In addition to my research agenda studying women in IT, my ongoing and future research focus is on understanding the effects of social media on firm and individual outcomes, given the ubiquity and importance of social networking sites such as Twitter and Facebook to individuals and businesses. My current focus is on analyzing the value of crowd funded platforms for entrepreneurship and on societal change enabled by social media platforms.
N. Langer, R.D. Gopal, and R. Bapna. 2020. Onward and Upward? An Empirical Investigation of Gender and Promotions in Information Technology Services. Information Systems Research, 31(2), pp. 383–398. NEW
W.G. Obenauer and N. Langer. 2019. Inclusion is not a Slam Dunk: A Study of Discrimination in Leadership within the Context of Athletics. The Leadership Quarterly, 30(6), 101334. NEW
T. Jain and N. Langer. 2019. Does Whom You Know Matter? Unraveling the Influence of Peers’ Network Attributes on Academic Performance. Economic Inquiry, 57(1), pp. 141–161.
N. Langer and D. Mani. 2018. Impact of Formal Controls on Client Satisfaction and Profitability in Strategic Outsourcing Contracts. Journal of Management Information Systems, 35(4), pp. 998–1030 (Lead article). Winner of the Lally Research Paper Award 2019.
A. Mehra, N. Langer, R. Bapna, R. Gopal. 2014. Estimating Returns to Training and Human Capital Investments for Information Technology Service Firms. MIS Quarterly, 38(3), pp. 757–771.
N. Langer, S.A. Slaughter, and T. Mukhopadhyay. 2014. Project Managers' Practical Intelligence and Project Performance in Software Offshore Outsourcing: A Field Study. Information Systems Research 25(2), pp. 364–384. Runner up for the Best Published Paper Award at Information Systems Research for 2014 at INFORMS 2015.
R. Bapna, N. Langer, A. Mehra, A. Gupta, and R.D. Gopal. 2013. Human Capital Investments and Employee Performance: An Analysis of IT Services Industry. Management Science, 59(3), pp. 641–658.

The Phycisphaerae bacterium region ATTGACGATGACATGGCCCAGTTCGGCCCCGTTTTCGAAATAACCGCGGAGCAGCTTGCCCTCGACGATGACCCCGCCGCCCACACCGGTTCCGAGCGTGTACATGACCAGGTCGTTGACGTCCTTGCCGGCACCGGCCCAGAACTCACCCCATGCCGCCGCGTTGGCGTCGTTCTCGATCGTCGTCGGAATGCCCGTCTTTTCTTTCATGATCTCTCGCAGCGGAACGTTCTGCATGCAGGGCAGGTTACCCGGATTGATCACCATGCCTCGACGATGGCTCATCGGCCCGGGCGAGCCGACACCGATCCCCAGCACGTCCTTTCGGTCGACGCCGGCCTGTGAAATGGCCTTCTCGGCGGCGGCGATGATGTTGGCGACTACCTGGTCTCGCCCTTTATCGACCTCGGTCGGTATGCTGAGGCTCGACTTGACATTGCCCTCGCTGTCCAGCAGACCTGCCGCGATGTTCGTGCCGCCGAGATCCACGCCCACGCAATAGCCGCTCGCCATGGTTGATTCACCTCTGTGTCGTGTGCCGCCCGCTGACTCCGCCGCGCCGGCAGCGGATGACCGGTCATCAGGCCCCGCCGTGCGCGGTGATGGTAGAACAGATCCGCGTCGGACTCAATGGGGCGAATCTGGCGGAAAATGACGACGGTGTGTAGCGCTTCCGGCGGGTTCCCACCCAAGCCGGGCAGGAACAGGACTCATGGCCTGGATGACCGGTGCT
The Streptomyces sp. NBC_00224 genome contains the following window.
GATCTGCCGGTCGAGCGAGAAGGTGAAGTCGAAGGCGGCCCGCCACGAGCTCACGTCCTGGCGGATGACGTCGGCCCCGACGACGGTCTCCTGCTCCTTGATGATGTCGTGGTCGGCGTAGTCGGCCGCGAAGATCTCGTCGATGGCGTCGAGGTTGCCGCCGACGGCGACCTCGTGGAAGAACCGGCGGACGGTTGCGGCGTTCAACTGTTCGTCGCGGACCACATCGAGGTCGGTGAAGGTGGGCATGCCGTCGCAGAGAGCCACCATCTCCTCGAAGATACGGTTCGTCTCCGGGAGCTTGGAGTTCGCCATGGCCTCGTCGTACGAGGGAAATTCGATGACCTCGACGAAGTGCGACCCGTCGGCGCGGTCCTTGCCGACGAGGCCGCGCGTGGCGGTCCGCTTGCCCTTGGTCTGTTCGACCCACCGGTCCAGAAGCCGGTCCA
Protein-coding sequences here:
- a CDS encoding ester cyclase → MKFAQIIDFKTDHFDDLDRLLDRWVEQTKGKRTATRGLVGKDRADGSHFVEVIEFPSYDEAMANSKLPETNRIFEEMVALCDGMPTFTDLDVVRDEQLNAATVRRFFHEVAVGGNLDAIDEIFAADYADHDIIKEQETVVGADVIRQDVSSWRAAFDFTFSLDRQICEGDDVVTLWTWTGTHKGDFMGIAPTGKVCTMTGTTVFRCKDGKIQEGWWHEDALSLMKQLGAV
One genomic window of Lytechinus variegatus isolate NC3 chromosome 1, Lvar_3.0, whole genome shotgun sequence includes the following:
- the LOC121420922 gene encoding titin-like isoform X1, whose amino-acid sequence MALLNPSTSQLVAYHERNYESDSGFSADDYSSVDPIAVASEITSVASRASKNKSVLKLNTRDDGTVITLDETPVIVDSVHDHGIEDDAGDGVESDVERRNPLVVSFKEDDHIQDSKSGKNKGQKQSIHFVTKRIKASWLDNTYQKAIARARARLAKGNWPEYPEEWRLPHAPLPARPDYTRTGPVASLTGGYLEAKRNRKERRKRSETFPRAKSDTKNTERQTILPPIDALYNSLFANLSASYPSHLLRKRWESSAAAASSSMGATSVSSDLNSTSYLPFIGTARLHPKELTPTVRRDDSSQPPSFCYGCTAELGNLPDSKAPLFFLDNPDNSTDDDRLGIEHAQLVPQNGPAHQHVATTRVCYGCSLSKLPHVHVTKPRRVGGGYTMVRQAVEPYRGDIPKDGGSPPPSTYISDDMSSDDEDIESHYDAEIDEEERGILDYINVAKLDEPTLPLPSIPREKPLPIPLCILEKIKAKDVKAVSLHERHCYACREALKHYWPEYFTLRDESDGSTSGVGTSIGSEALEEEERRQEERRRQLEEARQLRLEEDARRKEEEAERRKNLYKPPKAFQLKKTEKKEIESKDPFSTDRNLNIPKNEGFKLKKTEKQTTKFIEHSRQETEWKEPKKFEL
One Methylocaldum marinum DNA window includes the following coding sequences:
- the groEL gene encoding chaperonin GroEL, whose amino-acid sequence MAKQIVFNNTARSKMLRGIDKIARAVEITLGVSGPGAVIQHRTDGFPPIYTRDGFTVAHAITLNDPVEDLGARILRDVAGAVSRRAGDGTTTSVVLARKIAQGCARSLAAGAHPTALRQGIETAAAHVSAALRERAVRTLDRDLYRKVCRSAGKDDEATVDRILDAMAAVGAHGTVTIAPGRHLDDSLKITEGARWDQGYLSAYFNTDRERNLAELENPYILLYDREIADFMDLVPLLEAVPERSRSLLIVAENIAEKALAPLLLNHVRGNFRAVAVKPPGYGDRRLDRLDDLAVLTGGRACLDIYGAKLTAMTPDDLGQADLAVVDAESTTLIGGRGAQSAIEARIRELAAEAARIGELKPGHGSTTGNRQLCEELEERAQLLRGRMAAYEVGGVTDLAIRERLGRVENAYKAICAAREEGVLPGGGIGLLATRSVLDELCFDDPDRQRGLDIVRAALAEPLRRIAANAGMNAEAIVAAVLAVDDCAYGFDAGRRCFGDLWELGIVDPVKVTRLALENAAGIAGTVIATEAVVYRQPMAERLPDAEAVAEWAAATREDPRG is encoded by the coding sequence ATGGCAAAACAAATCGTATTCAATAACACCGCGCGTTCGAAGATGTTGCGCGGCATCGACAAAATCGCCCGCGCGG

N. Langer, C. Forman, S. Kekre, and B. Sun. 2012. Ushering Buyers into Electronic Channels. Information Systems Research, 23(4), pp. 1212–1231.
N. Langer, C. Forman, S. Kekre, and A. Scheller-Wolf. 2007. Assessing the Impact of RFID on Return Center Logistics. INFORMS Journal on Applied Analytics, 37(6), pp. 68–82
Peer Reviewed Conference Proceedings
N. Langer, S. Khurana, and E. Vaast. Activating the Sisterhood: A Structural and Temporal Analysis of Sustained Connective Action in #MeTooIndia. Conditional acceptance for Proceedings of the Forty First International Conference on Information Systems. NEW
Y. Wang, N. Langer, and A. Gopal. 2019. Too Risky to Bid? Women in OLMs and STEM Competitive Environments. Proceedings of the Fortieth International Conference on Information Systems, Munich, Germany.
M. Wiesche, D. Joseph, M. Ahuja, M.B. Watson, N. Langer. 2019. The Future of the IT Workforce. Proceedings of the ACM SIGMIS Computers and People Research, Nashville, TN, USA.
N. Langer, D. Mani, and K. Srikanth. 2013. Client Satisfaction Versus Profitability: An Empirical Analysis of the Impact of Formal Controls in Strategic Outsourcing Contracts. Proceedings of the Thirty-Fourth International Conference on Information Systems, Milan, Italy. Nominated for the Best Conference Paper Award. Also appears in Information Systems Outsourcing (2014 edition), published by Springer Berlin Heidelberg, pp. 67-88.
N. Langer, S.A. Slaughter and T. Mukhopadhyay. 2008. Project Managers' Skills and Project Success in IT Outsourcing. Proceedings of the Twenty-Ninth International Conference on Information Systems, Paris, France.
More details to be found here.
*In case you have not noticed, I have cleverly included myself in the elite group of IS academia that researches the economics of IT.